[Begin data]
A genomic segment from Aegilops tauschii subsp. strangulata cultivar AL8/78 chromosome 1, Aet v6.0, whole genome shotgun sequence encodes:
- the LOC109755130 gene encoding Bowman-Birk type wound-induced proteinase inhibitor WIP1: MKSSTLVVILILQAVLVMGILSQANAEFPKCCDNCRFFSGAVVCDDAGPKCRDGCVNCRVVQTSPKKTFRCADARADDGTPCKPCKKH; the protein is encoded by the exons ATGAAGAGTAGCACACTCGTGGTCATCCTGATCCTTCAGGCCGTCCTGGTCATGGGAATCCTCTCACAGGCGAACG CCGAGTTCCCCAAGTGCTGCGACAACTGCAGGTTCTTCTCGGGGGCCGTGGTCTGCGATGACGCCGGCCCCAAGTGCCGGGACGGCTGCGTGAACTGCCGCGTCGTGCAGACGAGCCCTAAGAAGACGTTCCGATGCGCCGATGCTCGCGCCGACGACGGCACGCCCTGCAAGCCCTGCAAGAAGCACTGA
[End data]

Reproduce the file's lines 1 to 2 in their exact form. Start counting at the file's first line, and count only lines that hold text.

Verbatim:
A genomic segment from Aegilops tauschii subsp. strangulata cultivar AL8/78 chromosome 1, Aet v6.0, whole genome shotgun sequence encodes:
- the LOC109755130 gene encoding Bowman-Birk type wound-induced proteinase inhibitor WIP1: MKSSTLVVILILQAVLVMGILSQANAEFPKCCDNCRFFSGAVVCDDAGPKCRDGCVNCRVVQTSPKKTFRCADARADDGTPCKPCKKH; the protein is encoded by the exons ATGAAGAGTAGCACACTCGTGGTCATCCTGATCCTTCAGGCCGTCCTGGTCATGGGAATCCTCTCACAGGCGAACG CCGAGTTCCCCAAGTGCTGCGACAACTGCAGGTTCTTCTCGGGGGCCGTGGTCTGCGATGACGCCGGCCCCAAGTGCCGGGACGGCTGCGTGAACTGCCGCGTCGTGCAGACGAGCCCTAAGAAGACGTTCCGATGCGCCGATGCTCGCGCCGACGACGGCACGCCCTGCAAGCCCTGCAAGAAGCACTGA